Wednesday, August 27, 2014
General Education Professorship
Yesterday at the 2014 Annual University Conference I was awarded the General Education Professorship.
This is one of several dozen university wide awards granted each year. My award comes with a salary increase and increased research money for the next three years.
The award "encourages and acknowledges outstanding contributions to undergraduate general education and honors courses by faculty who have pursued their scholarly interests and provided service to the university community."
For my whole tenure at BYU I have regularly taught Geography and World Affairs and Middle East Geography which are General Education classes in the global awareness category. More recently I have developed a Geography of SE Asia course which also is a GE course. After the conference one of the General Education directors came up to congratulate me. We worked together a few years ago on the Faculty Advisory Committee. He told me that while the official nomination application submitted by my colleagues in the geography department did not include my work teaching Advanced Indonesian classes (also a GE requirement), he certainly considered that service to be part of the reason for this award. I started teaching Advanced Indonesian back in 2007 when at the instigation of some recently returned missionaries from Indonesia, The Center for Language Study approached me to see if I would be willing to teach an advanced Indonesian language and culture class. They (even with my help and contacts) could find no local, native speakers of Indonesian to do the job. It was a stretch for me in many ways, but I agreed knowing that it would then make it possible for students to earn 16 hours of graded Indonesian language credit. A few years later I agreed to teach an Indonesian literature class so that FLAS awardees could fulfill the requirements for government funded language study. Just this year I finally handed off my Indonesian classes to a friend from Indonesia. Interestingly BYU is always happy to boast about how many languages it teaches, but it does not note that most of these classes are taught by low paid adjunct faculty (usually with no formal linguistic or language training) from the community with no hope of languages like Tagalog, Navajo, Estonian, or Persian ever being elevated to a full time faculty position. Nor does BYU note that when its own faculty end up teaching one of these languages as part of the evening school (as I did), it usually "dings" the faculty member in his/her annual evaluation (because teaching a class one night a week takes away from all important research). It certainly never is considered as a plus. While not noted in my blurb, I consider this award to be an award for teaching GE courses in both geography and Indonesian. Teaching is the favorite part of my job. I am honored to have received this award.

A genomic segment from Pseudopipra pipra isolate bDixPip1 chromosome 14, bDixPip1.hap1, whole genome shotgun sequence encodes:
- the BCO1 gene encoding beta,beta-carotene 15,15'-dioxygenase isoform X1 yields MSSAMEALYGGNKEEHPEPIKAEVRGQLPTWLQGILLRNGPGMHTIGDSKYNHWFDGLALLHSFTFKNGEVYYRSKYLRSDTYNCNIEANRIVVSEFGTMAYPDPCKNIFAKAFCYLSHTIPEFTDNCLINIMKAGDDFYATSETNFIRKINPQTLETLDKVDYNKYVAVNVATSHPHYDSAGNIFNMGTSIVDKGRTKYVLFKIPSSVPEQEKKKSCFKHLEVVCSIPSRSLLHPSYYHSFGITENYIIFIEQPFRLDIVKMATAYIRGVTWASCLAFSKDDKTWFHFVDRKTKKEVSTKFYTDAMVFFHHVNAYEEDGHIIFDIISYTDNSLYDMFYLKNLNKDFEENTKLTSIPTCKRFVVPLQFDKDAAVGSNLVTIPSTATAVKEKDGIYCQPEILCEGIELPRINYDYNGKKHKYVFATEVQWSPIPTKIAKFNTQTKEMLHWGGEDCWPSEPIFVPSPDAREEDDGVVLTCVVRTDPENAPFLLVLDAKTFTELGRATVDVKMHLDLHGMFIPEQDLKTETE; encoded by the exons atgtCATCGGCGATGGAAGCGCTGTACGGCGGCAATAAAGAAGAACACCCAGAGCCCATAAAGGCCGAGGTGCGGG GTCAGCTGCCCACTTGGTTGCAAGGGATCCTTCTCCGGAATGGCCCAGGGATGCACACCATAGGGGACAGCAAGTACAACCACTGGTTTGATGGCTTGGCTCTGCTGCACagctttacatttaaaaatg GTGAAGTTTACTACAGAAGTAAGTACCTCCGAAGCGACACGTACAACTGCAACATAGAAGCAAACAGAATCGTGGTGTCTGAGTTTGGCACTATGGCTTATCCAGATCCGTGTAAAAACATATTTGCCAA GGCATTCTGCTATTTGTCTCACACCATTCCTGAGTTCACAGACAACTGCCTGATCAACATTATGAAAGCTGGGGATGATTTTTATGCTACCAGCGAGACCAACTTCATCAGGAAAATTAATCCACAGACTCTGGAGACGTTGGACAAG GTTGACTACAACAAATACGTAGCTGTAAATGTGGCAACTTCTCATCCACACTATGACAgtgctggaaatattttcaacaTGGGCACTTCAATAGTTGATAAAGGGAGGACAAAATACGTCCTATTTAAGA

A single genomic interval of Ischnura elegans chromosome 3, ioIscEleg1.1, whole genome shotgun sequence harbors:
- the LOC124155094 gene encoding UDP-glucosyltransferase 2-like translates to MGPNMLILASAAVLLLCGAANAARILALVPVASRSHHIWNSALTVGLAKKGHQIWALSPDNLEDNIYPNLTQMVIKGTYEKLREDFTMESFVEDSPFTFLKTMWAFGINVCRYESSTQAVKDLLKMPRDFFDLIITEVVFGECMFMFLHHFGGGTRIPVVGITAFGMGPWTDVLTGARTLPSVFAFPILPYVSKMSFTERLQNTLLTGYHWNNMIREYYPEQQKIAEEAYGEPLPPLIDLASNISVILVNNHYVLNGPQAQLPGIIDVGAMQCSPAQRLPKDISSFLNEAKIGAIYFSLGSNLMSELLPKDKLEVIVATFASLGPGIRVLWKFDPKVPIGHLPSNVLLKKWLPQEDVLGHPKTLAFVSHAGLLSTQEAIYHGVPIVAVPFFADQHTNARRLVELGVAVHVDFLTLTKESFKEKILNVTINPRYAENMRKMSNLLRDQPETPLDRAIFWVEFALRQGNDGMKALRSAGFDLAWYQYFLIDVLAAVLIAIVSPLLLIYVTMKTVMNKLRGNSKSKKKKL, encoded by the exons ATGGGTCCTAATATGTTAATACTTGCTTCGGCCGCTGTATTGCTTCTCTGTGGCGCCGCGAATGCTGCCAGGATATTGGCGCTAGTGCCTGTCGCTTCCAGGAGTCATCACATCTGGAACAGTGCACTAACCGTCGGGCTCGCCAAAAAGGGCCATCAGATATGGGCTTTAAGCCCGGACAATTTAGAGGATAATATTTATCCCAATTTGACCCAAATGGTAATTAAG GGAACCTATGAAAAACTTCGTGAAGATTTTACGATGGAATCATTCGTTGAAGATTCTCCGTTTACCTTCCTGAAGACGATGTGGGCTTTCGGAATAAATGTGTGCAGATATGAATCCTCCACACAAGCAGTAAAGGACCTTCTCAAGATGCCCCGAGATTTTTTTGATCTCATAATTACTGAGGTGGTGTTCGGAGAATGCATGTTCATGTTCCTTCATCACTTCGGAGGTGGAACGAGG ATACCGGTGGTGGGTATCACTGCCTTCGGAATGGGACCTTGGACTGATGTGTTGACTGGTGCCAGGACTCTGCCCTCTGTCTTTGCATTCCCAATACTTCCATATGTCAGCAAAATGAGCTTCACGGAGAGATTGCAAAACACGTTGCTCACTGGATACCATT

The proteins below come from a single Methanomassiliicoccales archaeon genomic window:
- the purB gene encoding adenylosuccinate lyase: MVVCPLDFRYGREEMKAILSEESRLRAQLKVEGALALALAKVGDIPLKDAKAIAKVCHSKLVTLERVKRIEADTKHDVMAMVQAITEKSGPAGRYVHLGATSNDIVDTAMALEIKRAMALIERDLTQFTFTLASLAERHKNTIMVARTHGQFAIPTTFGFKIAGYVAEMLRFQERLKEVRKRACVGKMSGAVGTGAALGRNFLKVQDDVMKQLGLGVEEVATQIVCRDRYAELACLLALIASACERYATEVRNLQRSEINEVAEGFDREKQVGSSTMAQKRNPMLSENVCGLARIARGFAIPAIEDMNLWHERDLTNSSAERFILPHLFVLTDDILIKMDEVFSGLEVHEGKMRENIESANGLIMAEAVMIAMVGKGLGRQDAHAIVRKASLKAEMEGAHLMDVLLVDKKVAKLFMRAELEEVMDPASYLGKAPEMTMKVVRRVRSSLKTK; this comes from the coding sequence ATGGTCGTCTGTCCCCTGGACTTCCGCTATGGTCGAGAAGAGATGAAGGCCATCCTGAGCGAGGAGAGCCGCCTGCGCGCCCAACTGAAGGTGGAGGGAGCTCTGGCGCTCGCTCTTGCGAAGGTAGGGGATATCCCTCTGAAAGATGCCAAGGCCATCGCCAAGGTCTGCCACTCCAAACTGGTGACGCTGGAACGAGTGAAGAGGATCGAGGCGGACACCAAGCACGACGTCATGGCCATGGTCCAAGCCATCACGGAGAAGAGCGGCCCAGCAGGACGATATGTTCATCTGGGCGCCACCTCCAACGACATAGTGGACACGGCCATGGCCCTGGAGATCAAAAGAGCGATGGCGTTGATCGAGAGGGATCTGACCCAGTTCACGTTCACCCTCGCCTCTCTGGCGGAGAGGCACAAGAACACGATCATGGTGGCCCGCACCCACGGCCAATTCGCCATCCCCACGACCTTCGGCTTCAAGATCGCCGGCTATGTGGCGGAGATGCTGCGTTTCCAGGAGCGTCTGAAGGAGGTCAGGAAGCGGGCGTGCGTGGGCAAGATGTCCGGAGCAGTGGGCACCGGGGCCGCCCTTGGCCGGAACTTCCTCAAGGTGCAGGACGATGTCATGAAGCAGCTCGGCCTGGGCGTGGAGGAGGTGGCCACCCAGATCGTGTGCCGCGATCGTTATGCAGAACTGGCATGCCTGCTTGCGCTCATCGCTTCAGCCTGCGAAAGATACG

This morning in our college meeting, I was presented with a nice framed memento of the award.
Photos taken a few months ago especially for use in the conference program.